There is also a wide variety of curriculum available. Some are more structured, while some offer only outlines of lesson plans and ideas. Many homeschooling parents use several different curriculums. Maybe one for each subject, maybe one for each child, or maybe just a variety in general.
Even the primary instructor differs from family to family. Most people assume that the mother is the teacher. However, the primary teacher could be the father or even a grandparent. Often, older children are also involved in the teaching of the younger children in some way.
Goals and results obviously differ from child to child and family to family, just as they do with children in public schools. However, it is possibly easier for children who are homeschooled to meet goals and achieve faster or more successful results, since they have ample time to focus on what they want and need.
Homeschooling might not be for everyone. Circumstances may force both parents to work, or a single mother or father might not have the ability to spend the neccessary time. A person may feel they are not adequately prepared to teach. However, there are hundreds or even thousands of resources available, including internet, books, co-ops, and community colleges that can give a timid parent a little help in giving their child the best education possible.
Links to Get You Started:
- Homeschool Gadget Toolbar | The Curriculum Choice
The Homeschool Gadget toolbar is a necessary tool that is perfect for the new homeschooler and veteran homeschooler alike.
- Benefits of Homeschooling Your Children
As this school year winds down some parents may be wondering about the benefits of homeschooling. Perhaps you have been thinking about homeschooling for awhile and the idea has started to grow on you.or...
- HSLDA (Home School Legal Defense Association)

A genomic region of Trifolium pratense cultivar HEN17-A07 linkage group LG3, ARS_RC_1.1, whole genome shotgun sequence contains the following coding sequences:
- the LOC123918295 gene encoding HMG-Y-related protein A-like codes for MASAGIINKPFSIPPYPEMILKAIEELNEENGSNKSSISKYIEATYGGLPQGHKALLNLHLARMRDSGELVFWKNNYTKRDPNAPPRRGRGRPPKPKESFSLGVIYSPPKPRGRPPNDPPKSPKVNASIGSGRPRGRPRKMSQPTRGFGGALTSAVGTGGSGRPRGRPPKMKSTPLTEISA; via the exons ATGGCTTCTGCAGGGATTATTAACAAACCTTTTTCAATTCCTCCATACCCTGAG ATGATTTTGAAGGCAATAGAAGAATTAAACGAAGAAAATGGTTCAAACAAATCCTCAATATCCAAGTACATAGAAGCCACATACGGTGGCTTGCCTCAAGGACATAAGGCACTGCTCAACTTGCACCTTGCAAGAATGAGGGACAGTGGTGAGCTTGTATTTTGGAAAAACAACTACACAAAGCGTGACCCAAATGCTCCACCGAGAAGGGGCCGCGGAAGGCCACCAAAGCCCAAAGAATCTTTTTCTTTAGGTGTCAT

Home School Legal Defense Association is a nonprofit advocacy organization established to defend and advance the constitutional right of parents to direct the education of their children and to protect family freedoms.
- SOS Curriculum
Switched-On Schoolhouse is a comprehensive, Bible-based curriculum that offers computer-based learning for grades 3-12. With 3-D animation, video clips, and other fascinating multimedia, Switched-On Schoolhouse is the perfect homeschool curriculum fo
- Homeschool World: Homeschool Organizations and Support Groups
One of the oldest, largest, and most detailed databases of homeschool organizations and support groups, arranged by state and country.
We support, defend, promote and encourage unschooling in all its many shapes and forms. We're creating a haven for unschooling families, a place to find answers, to meet friends, to discover resources, to read affirming essays when one needs upliftin
- The Weaver Curriculum - Alpha Omega Publications
Looking for a unique, family-centered homeschool curriculum? Visit Alpha Omega Publications to learn about The Weaver Curriculum! You'll love this Bible-based curriculum with creative activities and lessons!
- Saxon Publishers
More curriculum for your teaching pleasure!
- A Beka Book Home Page
A Beka Book is dedicated to providing quality education from a Christian perspective. At A Beka Book, we are unashamedly Christian and traditional in our approach to education.
Blogs by homeschooling kids and parents. A great way to get started and keep going.
- Charlotte Mason Method Homeschooling - Simply Charlotte Mason
Charlotte Mason method homeschool helps. Free curriculum guide, living books, narration / dictation ideas, copywork, CM Organizer, Book of Centuries.
More by this Author
There are people in the world who enter the world quietly and leave it calmly. Death comes to these with a sort of demure beauty, because they have lived well and full lives. Their final acts are bittersweet,...
First of all, the Reader's Digest article did open my eyes in some ways to how a mother-in-law might feel. It made me understand mother-in-laws a little better and empathize more readily. However, the...
No comments yet.